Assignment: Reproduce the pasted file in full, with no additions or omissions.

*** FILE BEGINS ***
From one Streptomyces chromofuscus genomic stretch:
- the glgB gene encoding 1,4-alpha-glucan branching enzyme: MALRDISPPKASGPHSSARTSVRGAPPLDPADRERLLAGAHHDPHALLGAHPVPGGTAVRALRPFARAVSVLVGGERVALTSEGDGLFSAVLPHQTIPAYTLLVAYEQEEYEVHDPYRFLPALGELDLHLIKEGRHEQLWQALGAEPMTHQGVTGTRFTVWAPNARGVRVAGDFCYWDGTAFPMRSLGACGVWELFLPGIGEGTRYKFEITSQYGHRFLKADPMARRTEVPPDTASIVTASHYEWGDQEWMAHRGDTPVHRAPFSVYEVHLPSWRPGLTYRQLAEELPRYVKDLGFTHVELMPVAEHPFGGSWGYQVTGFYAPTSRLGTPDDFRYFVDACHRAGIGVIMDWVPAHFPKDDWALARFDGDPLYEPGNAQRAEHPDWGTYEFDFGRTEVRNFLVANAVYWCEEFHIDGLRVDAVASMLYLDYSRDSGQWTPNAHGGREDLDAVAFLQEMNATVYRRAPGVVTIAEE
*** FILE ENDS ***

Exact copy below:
From one Streptomyces chromofuscus genomic stretch:
- the glgB gene encoding 1,4-alpha-glucan branching enzyme: MALRDISPPKASGPHSSARTSVRGAPPLDPADRERLLAGAHHDPHALLGAHPVPGGTAVRALRPFARAVSVLVGGERVALTSEGDGLFSAVLPHQTIPAYTLLVAYEQEEYEVHDPYRFLPALGELDLHLIKEGRHEQLWQALGAEPMTHQGVTGTRFTVWAPNARGVRVAGDFCYWDGTAFPMRSLGACGVWELFLPGIGEGTRYKFEITSQYGHRFLKADPMARRTEVPPDTASIVTASHYEWGDQEWMAHRGDTPVHRAPFSVYEVHLPSWRPGLTYRQLAEELPRYVKDLGFTHVELMPVAEHPFGGSWGYQVTGFYAPTSRLGTPDDFRYFVDACHRAGIGVIMDWVPAHFPKDDWALARFDGDPLYEPGNAQRAEHPDWGTYEFDFGRTEVRNFLVANAVYWCEEFHIDGLRVDAVASMLYLDYSRDSGQWTPNAHGGREDLDAVAFLQEMNATVYRRAPGVVTIAEE